The New Immigration Minister’s Challenge

Although he has only been in the job for a few days, Minister of Citizenship and Immigration Monte Solberg has correctly identified one of the key challenges facing Canada’s immigration system over the next decade.

In some brief comments reported in the press last week, Minister Solberg indicated that his Conservative government is unlikely to drastically change the overall levels of immigration established by the Liberals in recent years. (Last year’s target number was 245,000 immigrants.) He also did not express a desire to re-visit the Liberals’ decision of last year to increase the number of family reunification visas issued. So sponsors seeking to bring over their parents or grandparents may hope to benefit from slightly better processing times in the future.

What Minister Solberg did indicate was that he wants to see a better match between the type of skilled immigrants we attract and the needs of Canadian employers who are often desperate for experienced, skilled individuals.

“I think partly maybe it’s the mix,” Solberg said. “But it’s also using some of the other tools that we have to address some of the problems we have – like the work visas.”

“Maybe ultimately if they’re here for a time and they’re doing a good job, well, permanently land them,” he said.

On paper, one would think the Canadian immigration system, which seeks to have 60% of those granted permanent residence each year come through the “economic class” or skilled worker and business immigrant categories, would provide a workable solution to our skilled labour shortage. However, recent experience has indicated there is a definite disconnect between the types of skilled immigrants that are qualifying and the kinds of workers Canadian employers are seeking.

We have heard for years the stories of PhD’s who come here from overseas only to end up driving taxis or working as security guards. While at the same time, employers in certain sectors – construction, health care, and energy and mining come to mind – are intensifying their pleas for help in finding the kinds of skills they are in desperate need of.

Canada’s skilled worker immigrants have mostly come in recent years from countries like China, India, Pakistan and South Korea. Therefore the question must be asked whether our employers are reluctant to take a chance on individuals whose experience and skills are obtained exclusively in Asia. Or is it cultural differences and language barriers that are preventing these individuals from making a full contribution to the Canadian labour market?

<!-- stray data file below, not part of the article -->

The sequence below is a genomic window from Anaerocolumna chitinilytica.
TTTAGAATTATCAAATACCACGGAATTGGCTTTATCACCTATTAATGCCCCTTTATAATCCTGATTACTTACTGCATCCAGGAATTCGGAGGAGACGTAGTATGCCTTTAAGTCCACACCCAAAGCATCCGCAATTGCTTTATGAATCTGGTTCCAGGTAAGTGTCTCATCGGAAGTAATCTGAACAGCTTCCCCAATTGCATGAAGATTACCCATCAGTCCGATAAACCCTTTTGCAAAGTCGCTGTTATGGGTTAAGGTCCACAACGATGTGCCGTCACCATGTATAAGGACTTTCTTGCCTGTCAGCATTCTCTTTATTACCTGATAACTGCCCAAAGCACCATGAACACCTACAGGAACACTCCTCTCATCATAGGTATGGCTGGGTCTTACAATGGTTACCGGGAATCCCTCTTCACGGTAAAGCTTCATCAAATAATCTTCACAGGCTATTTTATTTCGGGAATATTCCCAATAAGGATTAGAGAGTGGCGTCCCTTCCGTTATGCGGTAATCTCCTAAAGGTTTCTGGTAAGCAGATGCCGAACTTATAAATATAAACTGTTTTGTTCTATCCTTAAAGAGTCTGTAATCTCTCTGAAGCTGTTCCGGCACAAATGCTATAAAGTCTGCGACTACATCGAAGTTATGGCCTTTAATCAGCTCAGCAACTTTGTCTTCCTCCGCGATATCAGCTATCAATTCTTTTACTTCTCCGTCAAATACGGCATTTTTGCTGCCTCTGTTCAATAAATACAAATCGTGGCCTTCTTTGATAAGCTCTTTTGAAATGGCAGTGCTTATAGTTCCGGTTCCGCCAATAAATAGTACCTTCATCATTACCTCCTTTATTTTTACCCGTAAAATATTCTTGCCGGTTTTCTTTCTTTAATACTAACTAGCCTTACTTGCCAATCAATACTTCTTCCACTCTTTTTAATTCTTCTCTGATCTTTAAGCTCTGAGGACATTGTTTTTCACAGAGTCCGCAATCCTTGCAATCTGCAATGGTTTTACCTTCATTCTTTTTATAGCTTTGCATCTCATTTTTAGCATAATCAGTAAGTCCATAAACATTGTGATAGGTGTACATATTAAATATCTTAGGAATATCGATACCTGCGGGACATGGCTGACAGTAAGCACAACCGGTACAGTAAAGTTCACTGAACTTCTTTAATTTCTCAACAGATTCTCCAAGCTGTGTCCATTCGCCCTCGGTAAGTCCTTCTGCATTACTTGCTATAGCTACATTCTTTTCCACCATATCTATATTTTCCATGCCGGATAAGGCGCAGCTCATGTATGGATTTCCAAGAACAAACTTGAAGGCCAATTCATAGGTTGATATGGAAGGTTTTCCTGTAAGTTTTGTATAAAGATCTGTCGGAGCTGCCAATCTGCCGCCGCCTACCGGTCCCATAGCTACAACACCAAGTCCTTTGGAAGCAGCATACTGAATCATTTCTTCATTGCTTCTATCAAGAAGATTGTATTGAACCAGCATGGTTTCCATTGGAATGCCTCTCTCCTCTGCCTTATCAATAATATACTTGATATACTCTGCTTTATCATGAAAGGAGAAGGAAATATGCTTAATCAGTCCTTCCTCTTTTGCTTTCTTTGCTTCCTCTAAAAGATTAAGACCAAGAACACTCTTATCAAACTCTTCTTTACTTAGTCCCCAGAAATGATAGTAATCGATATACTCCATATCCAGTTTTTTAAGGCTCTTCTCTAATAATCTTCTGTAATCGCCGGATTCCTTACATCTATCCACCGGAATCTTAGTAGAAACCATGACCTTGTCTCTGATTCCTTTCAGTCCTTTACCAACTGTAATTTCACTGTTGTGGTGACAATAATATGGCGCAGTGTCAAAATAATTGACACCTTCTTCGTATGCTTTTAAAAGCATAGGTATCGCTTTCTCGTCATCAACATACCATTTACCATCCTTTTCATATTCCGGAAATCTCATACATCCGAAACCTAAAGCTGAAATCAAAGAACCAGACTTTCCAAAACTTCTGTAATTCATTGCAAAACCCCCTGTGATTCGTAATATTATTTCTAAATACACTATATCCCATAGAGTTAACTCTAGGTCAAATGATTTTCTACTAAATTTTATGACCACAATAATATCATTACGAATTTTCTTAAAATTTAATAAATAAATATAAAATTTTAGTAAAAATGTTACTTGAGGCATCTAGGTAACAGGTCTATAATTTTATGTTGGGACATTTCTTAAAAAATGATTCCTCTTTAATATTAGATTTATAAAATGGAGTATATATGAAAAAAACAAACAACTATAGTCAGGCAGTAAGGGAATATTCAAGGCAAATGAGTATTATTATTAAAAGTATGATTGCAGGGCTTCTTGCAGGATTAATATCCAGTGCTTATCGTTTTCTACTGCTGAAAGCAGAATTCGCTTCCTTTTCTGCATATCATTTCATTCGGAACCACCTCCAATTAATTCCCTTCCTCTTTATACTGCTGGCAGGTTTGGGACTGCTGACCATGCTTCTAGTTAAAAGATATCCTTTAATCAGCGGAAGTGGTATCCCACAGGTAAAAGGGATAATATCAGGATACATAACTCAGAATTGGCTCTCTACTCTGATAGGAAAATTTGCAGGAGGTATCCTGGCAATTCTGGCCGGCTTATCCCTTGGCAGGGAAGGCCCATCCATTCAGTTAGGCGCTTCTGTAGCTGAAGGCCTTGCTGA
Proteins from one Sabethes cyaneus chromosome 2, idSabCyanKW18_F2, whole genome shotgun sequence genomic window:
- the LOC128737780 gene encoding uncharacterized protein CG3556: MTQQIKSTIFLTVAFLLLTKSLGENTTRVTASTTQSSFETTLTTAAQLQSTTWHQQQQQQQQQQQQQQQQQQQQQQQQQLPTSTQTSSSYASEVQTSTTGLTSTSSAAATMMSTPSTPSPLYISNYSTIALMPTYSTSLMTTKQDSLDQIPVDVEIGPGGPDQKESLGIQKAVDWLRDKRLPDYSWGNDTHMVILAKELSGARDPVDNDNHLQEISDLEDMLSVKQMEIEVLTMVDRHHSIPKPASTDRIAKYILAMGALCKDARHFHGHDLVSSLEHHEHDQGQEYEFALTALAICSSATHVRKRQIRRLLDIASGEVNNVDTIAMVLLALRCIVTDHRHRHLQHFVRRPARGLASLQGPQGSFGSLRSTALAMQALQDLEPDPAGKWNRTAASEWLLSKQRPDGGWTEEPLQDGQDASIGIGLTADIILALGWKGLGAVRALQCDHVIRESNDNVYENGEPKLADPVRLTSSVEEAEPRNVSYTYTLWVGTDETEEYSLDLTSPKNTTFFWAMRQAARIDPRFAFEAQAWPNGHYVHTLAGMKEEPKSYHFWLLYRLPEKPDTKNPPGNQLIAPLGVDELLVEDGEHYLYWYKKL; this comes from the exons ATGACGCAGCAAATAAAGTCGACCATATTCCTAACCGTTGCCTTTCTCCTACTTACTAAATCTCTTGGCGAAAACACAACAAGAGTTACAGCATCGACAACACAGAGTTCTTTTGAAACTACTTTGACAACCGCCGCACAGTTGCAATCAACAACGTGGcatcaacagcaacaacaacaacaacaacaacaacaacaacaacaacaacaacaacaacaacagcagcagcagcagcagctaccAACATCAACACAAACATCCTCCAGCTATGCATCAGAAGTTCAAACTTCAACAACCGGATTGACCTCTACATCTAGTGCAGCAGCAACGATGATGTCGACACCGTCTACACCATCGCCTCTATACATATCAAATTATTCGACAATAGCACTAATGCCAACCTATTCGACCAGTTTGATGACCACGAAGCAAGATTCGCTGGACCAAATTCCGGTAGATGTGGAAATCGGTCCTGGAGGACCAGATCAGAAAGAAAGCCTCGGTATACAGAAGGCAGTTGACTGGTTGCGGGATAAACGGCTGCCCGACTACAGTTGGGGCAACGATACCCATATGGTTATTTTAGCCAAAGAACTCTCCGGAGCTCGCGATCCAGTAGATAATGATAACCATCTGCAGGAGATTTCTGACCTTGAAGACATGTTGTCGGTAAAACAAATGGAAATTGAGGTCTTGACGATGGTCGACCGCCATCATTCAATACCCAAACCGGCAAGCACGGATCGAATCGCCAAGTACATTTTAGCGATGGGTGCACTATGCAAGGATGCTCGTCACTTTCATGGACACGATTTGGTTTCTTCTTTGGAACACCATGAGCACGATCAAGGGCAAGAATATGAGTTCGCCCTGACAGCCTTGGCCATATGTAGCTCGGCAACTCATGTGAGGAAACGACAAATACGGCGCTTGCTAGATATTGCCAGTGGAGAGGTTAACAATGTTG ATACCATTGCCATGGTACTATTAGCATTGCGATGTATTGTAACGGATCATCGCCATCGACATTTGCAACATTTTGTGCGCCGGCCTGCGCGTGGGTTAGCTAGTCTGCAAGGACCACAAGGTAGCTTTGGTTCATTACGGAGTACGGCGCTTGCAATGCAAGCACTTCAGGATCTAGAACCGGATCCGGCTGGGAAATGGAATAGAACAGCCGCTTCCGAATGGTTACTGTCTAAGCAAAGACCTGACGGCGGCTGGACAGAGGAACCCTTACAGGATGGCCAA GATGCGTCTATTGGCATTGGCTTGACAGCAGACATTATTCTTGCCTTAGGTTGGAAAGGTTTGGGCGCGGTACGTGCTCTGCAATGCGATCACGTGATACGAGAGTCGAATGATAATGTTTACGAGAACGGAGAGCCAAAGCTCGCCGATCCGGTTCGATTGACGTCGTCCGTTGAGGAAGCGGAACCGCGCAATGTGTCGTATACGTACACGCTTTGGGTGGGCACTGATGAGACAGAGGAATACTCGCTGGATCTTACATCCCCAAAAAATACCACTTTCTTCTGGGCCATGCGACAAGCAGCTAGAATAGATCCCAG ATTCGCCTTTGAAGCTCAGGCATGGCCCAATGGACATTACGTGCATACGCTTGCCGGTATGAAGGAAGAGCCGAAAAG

Regardless of the causes, it is worth considering alternate approaches to ensure that our economic class immigrants are providing the maximum benefit possible to our economy.

One such approach was alluded to by the Minister in his comments. Rather than seeking to attract skilled worker immigrants who apply from overseas and never set foot in Canada until they land as immigrants, should we be building a system driven by the specific needs of Canadian employers?

If so, building such a system will not be easy. One of the challenges is fashioning a system that can respond in the timeframes required by the labour market. Ask any construction company in need of project managers, carpenters or other skilled individuals when they need their people and they will tell you, “yesterday!” Meanwhile, it typically takes 2 years or more for a skilled immigrant’s visa application to be processed.

Work visas can certainly be processed more quickly. But they also require employers to have done the groundwork of recruiting the applicants and offering them jobs.

The key question is whether employers, industry and the provinces can take on the level of involvement required to make an “employer-driven” immigration system work. Thus far, it has been accomplished on a relatively small scale by “provincial nominee programs” like BC’s. But combined, these programs represent less than 10% of the skilled immigrants Canada accepts each year.

It is an open question as to whether an effective employer-driven system can exist on the scale of Canada’s current economic immigration program. And it will no doubt be a question our new Immigration Minister will have to ponder over the coming months.